Pesky Rabbits and Treating Woodworm


One of our problems here are the rabbits. Wild rabbits are a real pest, not only do they like eating your vegetables, they’ll strip the bark of saplings so killing the tree. Now the answer is to fence them out of the vegetable plot and to use tree guards on saplings as well as control their numbers.

Let’s not beat about the bush, control means killing them. It’s been suggested I get a powerful air rifle but my concern is injuring rather than killing them. I abhor cruelty to animals, even pests. Leaving a wounded rabbit to slow, lingering death is not something I could do,

So, I’m sitting in the office enjoying the first cup of tea of the day in my dressing gown when I hear this squealing sound and the cat trots in with a young rabbit in her mouth. Now a perfect opportunity to rid ourselves of one pest with a quick heavy blow to the back of the neck.

So I grabbed a towel, dropped it over the rabbit and carried it outside where I set it free in the field. Normally there’s nobody about but today there’s a group of hikers coming up the track and I’m outside in my dressing gown. Somewhat embarrassing.

My name is John and I am a softy.

It doesn’t end there, as I took the rabbit out of the front door the cat left through the back and two minutes later was back with her catch. So this time I locked the cat flap and set bunny free again to the further amusement of the hikers. That Watership Down has a lot to answer for.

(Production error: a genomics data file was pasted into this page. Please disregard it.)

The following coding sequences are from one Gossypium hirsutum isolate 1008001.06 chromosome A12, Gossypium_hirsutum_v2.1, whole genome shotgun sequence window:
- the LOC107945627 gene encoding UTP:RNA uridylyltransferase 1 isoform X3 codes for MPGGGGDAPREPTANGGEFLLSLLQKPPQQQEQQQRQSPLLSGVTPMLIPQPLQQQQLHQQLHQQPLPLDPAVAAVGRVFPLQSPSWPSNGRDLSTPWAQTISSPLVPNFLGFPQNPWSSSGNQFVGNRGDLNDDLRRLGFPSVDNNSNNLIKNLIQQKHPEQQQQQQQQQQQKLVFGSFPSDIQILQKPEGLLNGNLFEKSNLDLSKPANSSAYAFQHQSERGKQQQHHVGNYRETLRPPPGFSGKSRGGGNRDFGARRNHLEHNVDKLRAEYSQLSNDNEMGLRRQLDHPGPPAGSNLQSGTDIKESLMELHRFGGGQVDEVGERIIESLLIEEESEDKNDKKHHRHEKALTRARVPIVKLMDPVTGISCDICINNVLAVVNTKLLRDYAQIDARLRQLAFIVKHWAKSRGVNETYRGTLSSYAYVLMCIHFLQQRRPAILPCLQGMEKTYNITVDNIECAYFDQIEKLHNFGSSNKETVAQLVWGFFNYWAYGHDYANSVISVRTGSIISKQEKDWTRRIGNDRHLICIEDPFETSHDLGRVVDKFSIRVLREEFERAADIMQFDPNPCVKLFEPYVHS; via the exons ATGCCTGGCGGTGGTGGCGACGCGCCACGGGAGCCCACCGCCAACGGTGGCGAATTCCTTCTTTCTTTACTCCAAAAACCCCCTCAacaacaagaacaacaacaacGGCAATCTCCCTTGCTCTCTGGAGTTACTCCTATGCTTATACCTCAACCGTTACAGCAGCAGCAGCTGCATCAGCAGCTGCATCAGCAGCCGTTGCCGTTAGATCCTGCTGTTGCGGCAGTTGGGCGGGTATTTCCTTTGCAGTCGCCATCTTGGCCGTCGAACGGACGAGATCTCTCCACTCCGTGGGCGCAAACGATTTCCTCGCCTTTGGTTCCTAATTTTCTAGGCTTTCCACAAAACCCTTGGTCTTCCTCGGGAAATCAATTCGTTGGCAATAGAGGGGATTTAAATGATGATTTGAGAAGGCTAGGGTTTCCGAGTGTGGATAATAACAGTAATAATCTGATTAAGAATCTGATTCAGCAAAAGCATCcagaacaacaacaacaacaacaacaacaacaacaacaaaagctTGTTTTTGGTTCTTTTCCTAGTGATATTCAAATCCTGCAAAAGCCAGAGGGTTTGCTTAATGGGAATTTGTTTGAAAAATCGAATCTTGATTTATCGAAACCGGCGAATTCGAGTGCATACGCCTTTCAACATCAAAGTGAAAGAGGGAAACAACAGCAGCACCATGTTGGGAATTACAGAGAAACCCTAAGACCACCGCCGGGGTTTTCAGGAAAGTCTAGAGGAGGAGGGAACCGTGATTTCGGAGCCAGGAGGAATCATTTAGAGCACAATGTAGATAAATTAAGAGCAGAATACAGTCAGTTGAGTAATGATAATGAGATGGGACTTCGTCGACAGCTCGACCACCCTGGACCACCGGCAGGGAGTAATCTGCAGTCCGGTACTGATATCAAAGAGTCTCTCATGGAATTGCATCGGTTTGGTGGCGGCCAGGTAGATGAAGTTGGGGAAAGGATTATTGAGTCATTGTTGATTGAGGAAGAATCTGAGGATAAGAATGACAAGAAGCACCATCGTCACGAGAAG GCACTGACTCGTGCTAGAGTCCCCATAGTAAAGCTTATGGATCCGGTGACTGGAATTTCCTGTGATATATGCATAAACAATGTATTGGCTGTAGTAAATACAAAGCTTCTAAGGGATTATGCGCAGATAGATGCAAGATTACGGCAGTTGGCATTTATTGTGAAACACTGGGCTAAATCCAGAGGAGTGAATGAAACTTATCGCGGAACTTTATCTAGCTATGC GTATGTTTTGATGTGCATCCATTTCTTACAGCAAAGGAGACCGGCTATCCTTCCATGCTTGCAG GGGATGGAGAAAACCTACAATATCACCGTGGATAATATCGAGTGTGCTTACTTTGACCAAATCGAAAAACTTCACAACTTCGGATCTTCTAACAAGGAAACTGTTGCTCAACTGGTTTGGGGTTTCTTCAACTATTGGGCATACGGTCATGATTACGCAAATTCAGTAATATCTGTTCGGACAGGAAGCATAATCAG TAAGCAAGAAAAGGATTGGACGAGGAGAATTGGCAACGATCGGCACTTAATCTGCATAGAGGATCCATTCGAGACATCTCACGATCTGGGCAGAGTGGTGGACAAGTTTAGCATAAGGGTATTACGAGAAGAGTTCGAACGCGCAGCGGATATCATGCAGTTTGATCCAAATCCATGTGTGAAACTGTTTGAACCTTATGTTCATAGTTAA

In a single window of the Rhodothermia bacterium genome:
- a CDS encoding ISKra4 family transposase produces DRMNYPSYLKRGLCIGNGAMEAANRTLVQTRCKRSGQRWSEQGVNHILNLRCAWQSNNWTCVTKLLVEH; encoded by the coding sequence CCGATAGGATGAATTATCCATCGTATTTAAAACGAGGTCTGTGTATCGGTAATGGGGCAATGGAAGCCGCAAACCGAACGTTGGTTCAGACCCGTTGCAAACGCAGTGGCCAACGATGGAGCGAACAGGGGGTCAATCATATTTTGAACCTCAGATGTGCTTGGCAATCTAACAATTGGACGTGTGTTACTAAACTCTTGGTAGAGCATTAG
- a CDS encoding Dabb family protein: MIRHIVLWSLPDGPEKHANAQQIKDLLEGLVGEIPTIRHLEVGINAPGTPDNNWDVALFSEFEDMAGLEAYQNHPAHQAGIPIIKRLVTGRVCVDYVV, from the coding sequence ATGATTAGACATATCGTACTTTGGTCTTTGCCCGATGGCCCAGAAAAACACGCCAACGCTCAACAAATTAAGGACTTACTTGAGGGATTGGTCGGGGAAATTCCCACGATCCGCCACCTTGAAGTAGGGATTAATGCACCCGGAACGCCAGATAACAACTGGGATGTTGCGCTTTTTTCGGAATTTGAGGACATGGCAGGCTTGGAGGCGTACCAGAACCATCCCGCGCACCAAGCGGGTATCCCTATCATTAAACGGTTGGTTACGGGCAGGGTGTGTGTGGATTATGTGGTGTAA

Treating Woodworm

When we had the old cowsheds at the back of the house renovated, we discovered the woodwork was riddled with woodworm. Although a rafter looked perfect from ground level, close up you could see little pin-holes in the wood as if someone had thrown darts at it.

When we handled it we found the wood could be crumbled into dust just by squeezing it with your hand. Apparently the larvae eat the wood and then the adult beetles bore the tell-tale holes on the way out. So the little beasts aren’t even visible when they’re doing the damage.

The builders replaced all the rafters, which bust the budget, and replaced a couple of old wooden lintels with concrete ones. It’s a wonder the place hadn’t collapsed! They left one purlin (a big cross beam that supports the rafters) in place and spray treated it.

That left a couple of wooden lintels, two doors and their frames with tell-tale holes in. So we spent a small fortune (£44.00) on 5 litres of wood treatment liquid and I sprayed and painted the timbers. Of course, I couldn’t find my rubber gloves so got the stuff on my hands and some spray drifted onto my face.

Well it tastes horrible and it’s a bee to wash off. Chances are I’ll live and I very much doubt I’ll ever get woodworm. NB don’t do as I did, get some rubber gloves, a mask and those cheap protective eye goggles before you start!

Having done it, I then discover there’s a much cheaper and safer treatment for woodworm. Apparently you can use borax as a 15% solution in water ( Too late now for me but maybe it will help you.